1 Islington ICT Physical Security of Information Policy A council-wide information technology policy Version 0.7 June 2014
2 Copyright Notification Copyright London Borough of Islington 2014 This document is distributed under the Creative Commons Attribution 2.5 license. This means you are free to copy, use and modify all or part of its contents for any purpose as long as you give clear credit for the original creators of the content so used. For more information please see: Page 2 of 10
3 TABLE OF CONTENTS 1 PURPOSE OF THIS DOCUMENT PART OF AN UMBRELLA ICT POLICY FRAMEWORK BACKGROUND STANDARDS THE POLICY REGULAR AUDITS MUST BE UNDERTAKEN RISK ASSESSMENTS MUST BE UNDERTAKEN RESTRICTED DATA MUST BE STORED AND TRANSFERRED IN ACCORDANCE WITH NATIONAL STANDARDS BUILDINGS MUST BE SECURE PEOPLE ACCESSING BUILDINGS MUST BE RESTRICTED TO AUTHORISED PERSONS NON-ELECTRONIC INFORMATION MUST BE SECURELY MANAGED COMPUTER EQUIPMENT MUST BE STORED IN SUITABLE PHYSICAL LOCATIONS COMPUTER EQUIPMENT STORAGE MUST MEET THE MINIMUM STANDARD ALL EQUIPMENT MUST BE RECORDED ON AN INVENTORY CABLES MUST BE PROTECTED DATA MUST NOT BE STORED ON COMPUTER LOCAL HARD DRIVES EQUIPMENT WILL BE MAINTAINED EQUIPMENT USED OFF-SITE MUST BE MANAGED TO MINIMUM STANDARDS ELECTRONIC EQUIPMENT MUST BE DISPOSED OR RE-USED TO CORPORATE STANDARDS DELIVERY AND RECEIPT OF COMPUTER EQUIPMENT MUST MEET MINIMUM STANDARDS REPORTING INCIDENTS POLICY COMPLIANCE GOVERNANCE, APPROVAL AND REVIEW CORPORATE GOVERNANCE GROUP FORMAL APPROVAL, ADOPTION AND REVIEW APPENDIX A: DEFINITION OF RESTRICTED DATA APPENDIX B: AUDITING PHYSICAL SECURITY CONTROLS...10 Page 3 of 10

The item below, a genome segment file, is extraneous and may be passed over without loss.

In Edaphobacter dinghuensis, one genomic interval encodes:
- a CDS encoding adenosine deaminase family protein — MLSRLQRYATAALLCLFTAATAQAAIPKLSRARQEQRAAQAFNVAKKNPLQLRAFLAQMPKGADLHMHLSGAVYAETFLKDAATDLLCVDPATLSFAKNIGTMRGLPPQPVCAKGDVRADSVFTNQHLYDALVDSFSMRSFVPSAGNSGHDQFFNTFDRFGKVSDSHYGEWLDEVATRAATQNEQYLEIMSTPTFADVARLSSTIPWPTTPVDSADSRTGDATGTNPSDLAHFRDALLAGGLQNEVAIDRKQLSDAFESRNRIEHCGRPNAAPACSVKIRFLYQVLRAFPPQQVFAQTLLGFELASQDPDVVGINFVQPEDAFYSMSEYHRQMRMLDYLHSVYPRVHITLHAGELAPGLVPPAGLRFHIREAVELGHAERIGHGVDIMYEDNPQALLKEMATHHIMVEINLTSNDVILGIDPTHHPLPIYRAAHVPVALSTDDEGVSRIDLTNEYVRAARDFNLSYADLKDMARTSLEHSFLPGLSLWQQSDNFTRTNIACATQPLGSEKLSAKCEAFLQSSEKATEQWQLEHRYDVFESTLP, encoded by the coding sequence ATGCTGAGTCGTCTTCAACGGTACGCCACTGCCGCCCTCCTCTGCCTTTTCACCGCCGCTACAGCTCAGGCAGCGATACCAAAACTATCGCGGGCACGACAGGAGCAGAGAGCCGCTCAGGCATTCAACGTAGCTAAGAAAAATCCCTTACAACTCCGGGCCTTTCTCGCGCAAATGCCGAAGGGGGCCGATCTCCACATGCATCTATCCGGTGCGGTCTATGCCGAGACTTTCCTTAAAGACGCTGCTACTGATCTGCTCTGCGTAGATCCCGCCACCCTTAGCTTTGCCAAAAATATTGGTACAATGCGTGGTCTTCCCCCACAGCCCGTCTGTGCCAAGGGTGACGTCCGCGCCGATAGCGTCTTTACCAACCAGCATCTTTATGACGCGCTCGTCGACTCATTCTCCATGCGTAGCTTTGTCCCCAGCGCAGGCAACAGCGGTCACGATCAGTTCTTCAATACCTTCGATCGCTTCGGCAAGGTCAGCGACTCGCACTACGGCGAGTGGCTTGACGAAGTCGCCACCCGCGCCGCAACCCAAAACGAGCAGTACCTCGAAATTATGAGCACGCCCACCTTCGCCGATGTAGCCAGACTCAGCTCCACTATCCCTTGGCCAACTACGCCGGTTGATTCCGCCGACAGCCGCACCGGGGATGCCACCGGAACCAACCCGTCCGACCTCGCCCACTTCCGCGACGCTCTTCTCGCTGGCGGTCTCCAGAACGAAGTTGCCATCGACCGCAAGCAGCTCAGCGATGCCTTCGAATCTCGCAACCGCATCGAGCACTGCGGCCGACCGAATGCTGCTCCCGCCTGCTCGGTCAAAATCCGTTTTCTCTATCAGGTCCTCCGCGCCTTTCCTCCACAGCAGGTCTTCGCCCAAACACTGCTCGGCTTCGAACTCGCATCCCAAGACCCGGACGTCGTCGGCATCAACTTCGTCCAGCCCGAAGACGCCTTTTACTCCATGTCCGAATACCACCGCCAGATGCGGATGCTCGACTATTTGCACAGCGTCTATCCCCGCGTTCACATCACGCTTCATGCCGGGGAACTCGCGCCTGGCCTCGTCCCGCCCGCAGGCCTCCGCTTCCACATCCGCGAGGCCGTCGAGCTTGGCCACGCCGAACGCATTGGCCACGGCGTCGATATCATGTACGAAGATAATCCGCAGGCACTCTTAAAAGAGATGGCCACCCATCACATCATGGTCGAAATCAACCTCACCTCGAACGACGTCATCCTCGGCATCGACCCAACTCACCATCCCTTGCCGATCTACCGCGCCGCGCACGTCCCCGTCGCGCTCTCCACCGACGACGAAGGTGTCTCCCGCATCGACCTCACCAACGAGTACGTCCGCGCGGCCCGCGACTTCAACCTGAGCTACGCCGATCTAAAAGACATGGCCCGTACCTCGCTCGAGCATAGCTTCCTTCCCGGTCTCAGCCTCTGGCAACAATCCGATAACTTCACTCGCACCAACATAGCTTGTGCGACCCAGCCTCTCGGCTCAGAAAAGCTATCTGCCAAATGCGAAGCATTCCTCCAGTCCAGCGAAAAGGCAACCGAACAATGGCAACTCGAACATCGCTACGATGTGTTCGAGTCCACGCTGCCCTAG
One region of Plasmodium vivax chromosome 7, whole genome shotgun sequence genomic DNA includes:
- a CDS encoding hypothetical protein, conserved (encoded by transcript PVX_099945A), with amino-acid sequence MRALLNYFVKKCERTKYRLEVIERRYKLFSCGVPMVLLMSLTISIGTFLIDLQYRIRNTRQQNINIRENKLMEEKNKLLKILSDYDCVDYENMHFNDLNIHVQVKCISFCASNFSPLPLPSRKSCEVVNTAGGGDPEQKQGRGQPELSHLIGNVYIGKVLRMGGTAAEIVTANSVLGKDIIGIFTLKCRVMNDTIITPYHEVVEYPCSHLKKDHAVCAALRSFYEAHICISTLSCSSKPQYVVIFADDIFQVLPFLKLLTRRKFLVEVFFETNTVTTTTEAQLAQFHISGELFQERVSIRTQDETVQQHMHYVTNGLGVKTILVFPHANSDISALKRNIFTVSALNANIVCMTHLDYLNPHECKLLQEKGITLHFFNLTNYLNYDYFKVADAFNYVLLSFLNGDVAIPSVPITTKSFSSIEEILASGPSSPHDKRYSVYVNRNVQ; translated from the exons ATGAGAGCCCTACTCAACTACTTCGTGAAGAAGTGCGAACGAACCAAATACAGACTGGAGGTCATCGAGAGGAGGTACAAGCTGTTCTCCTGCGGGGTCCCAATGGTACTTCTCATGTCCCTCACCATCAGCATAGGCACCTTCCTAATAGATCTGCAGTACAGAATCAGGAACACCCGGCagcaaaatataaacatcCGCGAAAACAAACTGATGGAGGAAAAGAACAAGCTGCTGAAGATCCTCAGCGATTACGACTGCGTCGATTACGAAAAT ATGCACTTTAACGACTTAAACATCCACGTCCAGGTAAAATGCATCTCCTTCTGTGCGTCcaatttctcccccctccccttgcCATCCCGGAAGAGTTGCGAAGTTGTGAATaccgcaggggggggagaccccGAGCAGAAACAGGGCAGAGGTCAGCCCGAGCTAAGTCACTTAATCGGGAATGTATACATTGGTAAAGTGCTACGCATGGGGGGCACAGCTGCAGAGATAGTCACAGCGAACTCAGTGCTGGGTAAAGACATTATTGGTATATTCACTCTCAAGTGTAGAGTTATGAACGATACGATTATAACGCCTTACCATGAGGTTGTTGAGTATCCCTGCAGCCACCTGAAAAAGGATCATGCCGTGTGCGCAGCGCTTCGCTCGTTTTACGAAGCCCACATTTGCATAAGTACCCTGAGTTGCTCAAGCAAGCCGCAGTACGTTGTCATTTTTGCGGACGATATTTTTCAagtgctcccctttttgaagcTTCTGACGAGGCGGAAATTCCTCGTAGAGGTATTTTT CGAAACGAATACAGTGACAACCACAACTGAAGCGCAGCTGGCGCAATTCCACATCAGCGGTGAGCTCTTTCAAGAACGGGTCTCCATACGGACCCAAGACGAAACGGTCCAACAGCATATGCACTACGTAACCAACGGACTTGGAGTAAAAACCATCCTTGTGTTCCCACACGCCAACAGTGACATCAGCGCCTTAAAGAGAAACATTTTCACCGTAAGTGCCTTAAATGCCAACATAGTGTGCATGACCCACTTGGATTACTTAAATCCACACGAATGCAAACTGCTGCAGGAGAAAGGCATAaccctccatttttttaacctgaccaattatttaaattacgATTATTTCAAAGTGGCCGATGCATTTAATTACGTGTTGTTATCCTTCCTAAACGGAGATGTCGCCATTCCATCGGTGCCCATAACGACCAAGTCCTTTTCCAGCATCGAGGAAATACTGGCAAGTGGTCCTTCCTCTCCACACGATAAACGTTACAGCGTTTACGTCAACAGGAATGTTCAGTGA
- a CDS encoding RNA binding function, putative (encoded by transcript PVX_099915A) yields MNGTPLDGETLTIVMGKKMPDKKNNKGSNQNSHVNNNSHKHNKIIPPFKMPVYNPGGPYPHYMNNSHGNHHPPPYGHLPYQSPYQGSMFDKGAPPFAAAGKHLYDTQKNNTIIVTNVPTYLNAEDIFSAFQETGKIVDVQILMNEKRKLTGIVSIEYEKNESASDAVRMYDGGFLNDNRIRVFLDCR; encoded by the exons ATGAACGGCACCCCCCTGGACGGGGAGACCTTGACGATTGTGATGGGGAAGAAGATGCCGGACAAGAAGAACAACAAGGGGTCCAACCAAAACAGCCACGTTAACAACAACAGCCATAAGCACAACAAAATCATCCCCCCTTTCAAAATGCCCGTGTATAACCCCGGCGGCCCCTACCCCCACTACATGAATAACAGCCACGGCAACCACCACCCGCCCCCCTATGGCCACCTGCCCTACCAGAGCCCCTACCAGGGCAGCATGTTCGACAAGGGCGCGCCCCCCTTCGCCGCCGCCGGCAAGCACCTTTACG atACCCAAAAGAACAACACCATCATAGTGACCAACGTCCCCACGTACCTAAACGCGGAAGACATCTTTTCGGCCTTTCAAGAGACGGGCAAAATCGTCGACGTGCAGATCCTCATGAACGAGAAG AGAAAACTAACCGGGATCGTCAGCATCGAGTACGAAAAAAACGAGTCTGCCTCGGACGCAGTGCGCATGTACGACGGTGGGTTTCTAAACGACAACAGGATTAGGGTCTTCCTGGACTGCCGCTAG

4 1 PURPOSE OF THIS DOCUMENT This document sets out Islington Council s security policy standards on the physical location, storage and use of Islington s computer equipment and information. 2 PART OF AN UMBRELLA ICT POLICY FRAMEWORK This policy should be read in conjunction with the Islington ICT Security Policy Framework, which sets out the overarching approach to Information and Communication Technology (ICT) policies in Islington Council. The framework lists the other policies, which together aim to protect the Council s information technology assets, such as computer hardware and software, telecommunications equipment and data held within the council s IT systems. 3 BACKGROUND In order to ensure the continued protection of the personal, confidential and RESTRICTED 1 information that Islington Council holds and uses, and to comply with legislative requirements, information security best practice, and, newly mandated security frameworks such as those attending credit and debit card transactions and access to the Government Connect Secure Extranet (GCSx), access to Islington Council information equipment and information must be protected. This protection may be as simple as a lock on a filing cabinet or as complex as the security systems in place to protect the Council s IT data centre. The protection required needs to be appropriate to the level of information held and the consequential risks of unauthorised access. No service should fall below the baseline security standard level of protection required for their teams and locations. 4 STANDARDS The physical and environmental security of information is set out in section A9 of ISO and this policy serves as Islington s implementation of the standard. 5 THE POLICY 5.1 Regular Audits must be undertaken Each service area must understand the data it processes and ensure that it is adequately stored and secured. A general audit of physical information security arrangements needs to be undertaken regularly to provide an independent appraisal and to recommend security improvements where necessary. The Data Security Manager will carry out ad hoc reviews of physical security across the council s main premises. These reviews will be undertaken in line with the checklist found in Appendix B of this policy. Each department should carry out additional checks against these standards, depending on the sensitivity of the data it manages. Risks and vulnerabilities identified during such audits must be reported to the relevant Service Director, and to the Data Security Working Group, and in the case of serious risks, to the Corporate Governance Group. 1 Restricted defines sensitive personal data that is likely to cause considerable harm or distress to individuals if improperly disclosed (please see Appendix A for a full definition). Page 4 of 10